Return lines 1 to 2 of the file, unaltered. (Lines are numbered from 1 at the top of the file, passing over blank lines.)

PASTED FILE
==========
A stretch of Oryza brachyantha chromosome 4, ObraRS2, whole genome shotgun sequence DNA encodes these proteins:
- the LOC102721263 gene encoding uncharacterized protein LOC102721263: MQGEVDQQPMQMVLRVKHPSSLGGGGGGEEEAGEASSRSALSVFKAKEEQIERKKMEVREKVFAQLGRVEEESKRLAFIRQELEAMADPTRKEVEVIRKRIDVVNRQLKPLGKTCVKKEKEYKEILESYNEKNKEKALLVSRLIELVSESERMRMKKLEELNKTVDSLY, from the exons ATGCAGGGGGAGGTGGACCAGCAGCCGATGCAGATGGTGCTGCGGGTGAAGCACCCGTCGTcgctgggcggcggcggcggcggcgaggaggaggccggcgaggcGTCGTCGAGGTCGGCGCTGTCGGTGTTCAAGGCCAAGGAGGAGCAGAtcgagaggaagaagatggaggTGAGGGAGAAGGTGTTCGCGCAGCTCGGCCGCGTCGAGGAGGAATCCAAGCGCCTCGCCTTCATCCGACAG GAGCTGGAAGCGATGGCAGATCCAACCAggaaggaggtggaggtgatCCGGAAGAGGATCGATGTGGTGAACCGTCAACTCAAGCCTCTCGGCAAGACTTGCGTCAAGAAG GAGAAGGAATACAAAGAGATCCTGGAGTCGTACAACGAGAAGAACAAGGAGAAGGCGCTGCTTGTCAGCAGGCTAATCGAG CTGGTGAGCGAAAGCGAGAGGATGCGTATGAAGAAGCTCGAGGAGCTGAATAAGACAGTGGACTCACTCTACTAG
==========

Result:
A stretch of Oryza brachyantha chromosome 4, ObraRS2, whole genome shotgun sequence DNA encodes these proteins:
- the LOC102721263 gene encoding uncharacterized protein LOC102721263: MQGEVDQQPMQMVLRVKHPSSLGGGGGGEEEAGEASSRSALSVFKAKEEQIERKKMEVREKVFAQLGRVEEESKRLAFIRQELEAMADPTRKEVEVIRKRIDVVNRQLKPLGKTCVKKEKEYKEILESYNEKNKEKALLVSRLIELVSESERMRMKKLEELNKTVDSLY, from the exons ATGCAGGGGGAGGTGGACCAGCAGCCGATGCAGATGGTGCTGCGGGTGAAGCACCCGTCGTcgctgggcggcggcggcggcggcgaggaggaggccggcgaggcGTCGTCGAGGTCGGCGCTGTCGGTGTTCAAGGCCAAGGAGGAGCAGAtcgagaggaagaagatggaggTGAGGGAGAAGGTGTTCGCGCAGCTCGGCCGCGTCGAGGAGGAATCCAAGCGCCTCGCCTTCATCCGACAG GAGCTGGAAGCGATGGCAGATCCAACCAggaaggaggtggaggtgatCCGGAAGAGGATCGATGTGGTGAACCGTCAACTCAAGCCTCTCGGCAAGACTTGCGTCAAGAAG GAGAAGGAATACAAAGAGATCCTGGAGTCGTACAACGAGAAGAACAAGGAGAAGGCGCTGCTTGTCAGCAGGCTAATCGAG CTGGTGAGCGAAAGCGAGAGGATGCGTATGAAGAAGCTCGAGGAGCTGAATAAGACAGTGGACTCACTCTACTAG